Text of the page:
Nursemaid's elbow refers to the partial dislocation of the elbow. It
commonly affects children less than 6 years of age. The elbow joint
consists of 2 bones in the forearm and the humerus bone of the upper
arm. When the child's arm is pulled or lifted up suddenly, this
displaces the bones. It does not take much effort to dislocate the
elbow in children. Since a nanny or nursemaid often cared for many
children, this injury became known as the nursemaid's elbow.
Symptoms may include:
• Severe elbow pain, skin tenderness, and elbow slightly bent
• Crying child holding his arm against the abdomen and refusing to
• The child is able to move the shoulder without difficulty or pain
WHAT YOUR DOCTOR CAN DO:
• Diagnose the condition by asking about your symptoms, doing a
physical exam, and ordering x-rays of the elbow.
• Reduce (manipulate) the injury and return the elbow back into
place. A doctor or other trained professional must do this
• Place the arm in a sling, splint or cast to support the elbow
until fully healed.
• Recommend surgery for serious cases involving bone fractures
(breaks) or tendon and ligament damage (tendons join muscles to
bones and ligaments join bone to bone).
WHAT YOU CAN DO:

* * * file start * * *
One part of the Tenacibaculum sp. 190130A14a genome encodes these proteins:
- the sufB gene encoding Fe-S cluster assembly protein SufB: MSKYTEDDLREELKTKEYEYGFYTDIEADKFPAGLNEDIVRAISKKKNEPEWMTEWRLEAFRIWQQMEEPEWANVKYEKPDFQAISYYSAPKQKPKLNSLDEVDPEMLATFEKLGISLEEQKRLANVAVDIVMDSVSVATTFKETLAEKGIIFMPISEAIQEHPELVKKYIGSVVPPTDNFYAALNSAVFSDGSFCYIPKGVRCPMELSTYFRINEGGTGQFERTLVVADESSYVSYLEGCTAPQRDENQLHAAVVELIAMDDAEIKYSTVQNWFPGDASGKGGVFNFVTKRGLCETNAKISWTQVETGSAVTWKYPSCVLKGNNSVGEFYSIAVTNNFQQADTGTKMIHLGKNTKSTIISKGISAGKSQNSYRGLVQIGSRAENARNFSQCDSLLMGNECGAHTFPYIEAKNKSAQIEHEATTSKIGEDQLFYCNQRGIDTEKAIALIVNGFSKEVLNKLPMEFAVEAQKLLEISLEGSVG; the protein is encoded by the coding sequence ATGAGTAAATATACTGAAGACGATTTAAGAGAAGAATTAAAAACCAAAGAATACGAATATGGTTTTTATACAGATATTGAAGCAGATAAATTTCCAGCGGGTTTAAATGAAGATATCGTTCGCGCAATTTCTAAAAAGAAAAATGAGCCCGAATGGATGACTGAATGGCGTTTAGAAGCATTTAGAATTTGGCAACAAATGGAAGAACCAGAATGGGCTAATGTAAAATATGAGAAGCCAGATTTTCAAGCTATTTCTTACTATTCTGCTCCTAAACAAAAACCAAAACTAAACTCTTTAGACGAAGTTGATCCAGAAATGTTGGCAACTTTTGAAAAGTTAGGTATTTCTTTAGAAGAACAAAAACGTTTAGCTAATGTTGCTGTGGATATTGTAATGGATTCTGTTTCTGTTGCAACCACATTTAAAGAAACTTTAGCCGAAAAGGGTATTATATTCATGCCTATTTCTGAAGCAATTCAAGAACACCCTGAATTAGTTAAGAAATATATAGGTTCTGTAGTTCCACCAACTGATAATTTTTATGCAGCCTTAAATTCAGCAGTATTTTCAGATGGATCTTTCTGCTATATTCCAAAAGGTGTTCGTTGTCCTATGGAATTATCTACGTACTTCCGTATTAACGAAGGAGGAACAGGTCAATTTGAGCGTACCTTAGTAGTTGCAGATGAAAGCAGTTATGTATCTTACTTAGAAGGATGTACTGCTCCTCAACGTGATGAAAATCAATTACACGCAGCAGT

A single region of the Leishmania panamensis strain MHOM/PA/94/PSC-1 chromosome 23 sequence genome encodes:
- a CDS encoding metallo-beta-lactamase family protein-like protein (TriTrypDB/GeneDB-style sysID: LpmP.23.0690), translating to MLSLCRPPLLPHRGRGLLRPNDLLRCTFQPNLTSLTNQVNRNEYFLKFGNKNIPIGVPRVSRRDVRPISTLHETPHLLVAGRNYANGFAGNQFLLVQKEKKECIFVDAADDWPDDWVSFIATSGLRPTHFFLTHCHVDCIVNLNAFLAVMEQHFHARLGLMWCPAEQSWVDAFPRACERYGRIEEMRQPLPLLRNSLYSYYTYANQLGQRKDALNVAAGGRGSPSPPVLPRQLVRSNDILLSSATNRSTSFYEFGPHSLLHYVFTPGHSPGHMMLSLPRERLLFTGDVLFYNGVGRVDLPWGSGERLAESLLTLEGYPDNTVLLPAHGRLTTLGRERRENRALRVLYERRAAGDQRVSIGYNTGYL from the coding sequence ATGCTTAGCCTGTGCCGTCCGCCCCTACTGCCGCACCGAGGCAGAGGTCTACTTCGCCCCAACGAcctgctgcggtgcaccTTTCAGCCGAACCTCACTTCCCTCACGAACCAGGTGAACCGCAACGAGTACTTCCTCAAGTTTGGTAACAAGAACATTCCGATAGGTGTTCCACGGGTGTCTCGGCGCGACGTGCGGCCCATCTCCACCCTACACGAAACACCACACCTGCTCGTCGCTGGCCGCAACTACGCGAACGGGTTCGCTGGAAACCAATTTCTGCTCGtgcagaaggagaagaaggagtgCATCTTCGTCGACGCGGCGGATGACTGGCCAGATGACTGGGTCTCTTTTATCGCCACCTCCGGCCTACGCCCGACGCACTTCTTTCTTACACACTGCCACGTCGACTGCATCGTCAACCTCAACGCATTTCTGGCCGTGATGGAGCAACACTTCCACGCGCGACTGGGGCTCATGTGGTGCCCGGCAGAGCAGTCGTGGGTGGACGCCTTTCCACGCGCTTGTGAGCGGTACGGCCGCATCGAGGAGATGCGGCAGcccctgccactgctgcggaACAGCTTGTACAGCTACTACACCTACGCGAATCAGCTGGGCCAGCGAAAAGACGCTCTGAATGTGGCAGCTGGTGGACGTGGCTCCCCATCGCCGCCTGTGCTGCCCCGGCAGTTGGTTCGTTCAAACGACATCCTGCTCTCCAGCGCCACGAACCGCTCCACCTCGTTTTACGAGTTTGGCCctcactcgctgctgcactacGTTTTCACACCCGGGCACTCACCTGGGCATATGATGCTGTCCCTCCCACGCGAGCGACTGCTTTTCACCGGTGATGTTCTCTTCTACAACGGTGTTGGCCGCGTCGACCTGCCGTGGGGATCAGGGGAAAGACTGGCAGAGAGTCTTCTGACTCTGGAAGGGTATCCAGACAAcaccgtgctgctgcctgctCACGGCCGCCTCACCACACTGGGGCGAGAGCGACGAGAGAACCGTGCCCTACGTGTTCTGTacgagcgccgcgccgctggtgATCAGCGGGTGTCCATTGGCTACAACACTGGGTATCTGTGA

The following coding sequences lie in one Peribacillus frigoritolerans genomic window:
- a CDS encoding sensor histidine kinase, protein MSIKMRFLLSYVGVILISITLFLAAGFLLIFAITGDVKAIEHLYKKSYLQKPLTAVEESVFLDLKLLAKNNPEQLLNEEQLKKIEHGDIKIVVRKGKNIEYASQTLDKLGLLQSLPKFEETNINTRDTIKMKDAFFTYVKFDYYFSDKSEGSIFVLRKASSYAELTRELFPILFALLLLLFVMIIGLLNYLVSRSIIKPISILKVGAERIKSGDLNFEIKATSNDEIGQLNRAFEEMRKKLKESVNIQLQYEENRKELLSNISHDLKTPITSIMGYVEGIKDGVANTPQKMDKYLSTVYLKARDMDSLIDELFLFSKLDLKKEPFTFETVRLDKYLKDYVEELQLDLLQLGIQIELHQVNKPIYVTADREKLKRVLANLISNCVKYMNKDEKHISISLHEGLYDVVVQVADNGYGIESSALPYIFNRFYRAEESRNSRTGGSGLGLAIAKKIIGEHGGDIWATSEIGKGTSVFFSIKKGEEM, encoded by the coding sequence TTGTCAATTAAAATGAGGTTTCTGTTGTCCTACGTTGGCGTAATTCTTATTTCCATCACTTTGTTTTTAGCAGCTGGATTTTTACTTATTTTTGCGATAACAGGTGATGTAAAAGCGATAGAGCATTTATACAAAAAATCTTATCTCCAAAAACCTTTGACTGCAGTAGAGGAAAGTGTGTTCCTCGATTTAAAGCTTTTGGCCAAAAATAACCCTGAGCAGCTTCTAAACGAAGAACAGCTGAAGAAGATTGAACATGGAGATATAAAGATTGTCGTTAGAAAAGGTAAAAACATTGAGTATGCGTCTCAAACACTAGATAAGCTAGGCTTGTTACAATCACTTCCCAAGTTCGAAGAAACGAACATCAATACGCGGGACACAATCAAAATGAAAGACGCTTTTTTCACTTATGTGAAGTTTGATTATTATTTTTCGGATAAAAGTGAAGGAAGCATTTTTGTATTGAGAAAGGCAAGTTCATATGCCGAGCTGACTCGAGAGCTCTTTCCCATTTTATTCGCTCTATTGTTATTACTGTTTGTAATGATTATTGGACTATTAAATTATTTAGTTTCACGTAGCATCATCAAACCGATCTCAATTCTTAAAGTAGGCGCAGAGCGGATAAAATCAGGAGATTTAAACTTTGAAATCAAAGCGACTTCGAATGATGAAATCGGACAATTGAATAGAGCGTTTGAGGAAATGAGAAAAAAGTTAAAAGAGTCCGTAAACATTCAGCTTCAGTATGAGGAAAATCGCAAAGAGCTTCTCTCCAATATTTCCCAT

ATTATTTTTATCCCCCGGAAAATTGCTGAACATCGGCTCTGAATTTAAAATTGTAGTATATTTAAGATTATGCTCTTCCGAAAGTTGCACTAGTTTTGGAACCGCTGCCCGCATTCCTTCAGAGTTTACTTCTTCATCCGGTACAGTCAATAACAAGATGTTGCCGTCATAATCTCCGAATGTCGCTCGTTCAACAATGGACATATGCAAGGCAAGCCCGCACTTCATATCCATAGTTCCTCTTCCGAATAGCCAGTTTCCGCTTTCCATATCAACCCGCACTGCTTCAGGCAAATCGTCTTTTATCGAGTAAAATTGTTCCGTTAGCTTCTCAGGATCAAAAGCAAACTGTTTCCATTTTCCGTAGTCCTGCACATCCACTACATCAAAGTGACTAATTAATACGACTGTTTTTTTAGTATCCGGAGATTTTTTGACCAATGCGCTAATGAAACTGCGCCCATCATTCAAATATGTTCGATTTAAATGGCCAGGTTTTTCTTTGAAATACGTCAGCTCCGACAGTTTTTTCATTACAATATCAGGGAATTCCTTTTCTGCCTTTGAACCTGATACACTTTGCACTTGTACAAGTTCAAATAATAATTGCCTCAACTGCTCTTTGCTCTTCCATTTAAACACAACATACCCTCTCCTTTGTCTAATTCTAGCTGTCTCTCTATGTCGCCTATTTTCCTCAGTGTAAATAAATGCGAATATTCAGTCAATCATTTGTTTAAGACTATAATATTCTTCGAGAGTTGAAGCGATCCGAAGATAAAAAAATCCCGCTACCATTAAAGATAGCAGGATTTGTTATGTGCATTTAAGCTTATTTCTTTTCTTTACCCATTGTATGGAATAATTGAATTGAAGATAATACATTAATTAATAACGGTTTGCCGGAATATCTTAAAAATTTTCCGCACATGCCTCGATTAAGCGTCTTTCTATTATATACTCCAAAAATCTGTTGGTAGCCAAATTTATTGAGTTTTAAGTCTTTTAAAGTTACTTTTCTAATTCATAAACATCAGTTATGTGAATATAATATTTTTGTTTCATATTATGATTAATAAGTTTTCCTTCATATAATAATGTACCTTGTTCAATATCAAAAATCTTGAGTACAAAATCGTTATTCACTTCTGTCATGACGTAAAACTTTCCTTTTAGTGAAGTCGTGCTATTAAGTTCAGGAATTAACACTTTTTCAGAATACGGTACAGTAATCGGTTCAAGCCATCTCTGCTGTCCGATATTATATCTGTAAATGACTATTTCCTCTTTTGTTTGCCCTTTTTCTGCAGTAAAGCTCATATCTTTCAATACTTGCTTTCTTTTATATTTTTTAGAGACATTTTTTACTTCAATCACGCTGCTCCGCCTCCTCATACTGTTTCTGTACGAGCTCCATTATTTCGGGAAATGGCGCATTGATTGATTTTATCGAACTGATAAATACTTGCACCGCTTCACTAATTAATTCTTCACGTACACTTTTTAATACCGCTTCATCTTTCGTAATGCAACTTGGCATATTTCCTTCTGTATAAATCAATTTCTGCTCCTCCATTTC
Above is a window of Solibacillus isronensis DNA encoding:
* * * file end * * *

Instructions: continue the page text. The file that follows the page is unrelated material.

Immediately after the injury:
• Support the injured arm with an arm sling or pillow in a position
• Apply ice packs to the injured area for 15 to 20 minutes every
hour until you see your doctor or go to an emergency room.
• Make sure your child's fingertips and nail beds remain pink. If
pale or cold, go to the emergency room immediately.
After treatment or surgery:
• Make sure your child wears the splint, cast or sling as directed
by your doctor.
• Keep the injured area elevated above the level of the heart to
help decrease swelling.
• Continue ice therapy as directed by your doctor.
• Use acetaminophen (Tylenol) for minor pain and discomfort.
• Do not pull, lift or grab children by the arms.
• Teach child care workers about the risks of nursemaid's elbow.
WHAT YOU CAN EXPECT:
• Most children who wear the arm sling for a couple of weeks
eventually recover completely.
• Delay in treatment can lead to chronic pain, limited movement and
damage to nearby tendons, ligaments, nerves, and blood vessels.
• Some children also suffer bone fractures with this dislocation.
CALL 1061 OR SEEK IMMEDIATE MEDICAL
If your child has symptoms of a nursemaid's elbow injury or if
your child still carries the injured arm, or refuses to move the arm
at the elbow despite receiving treatment.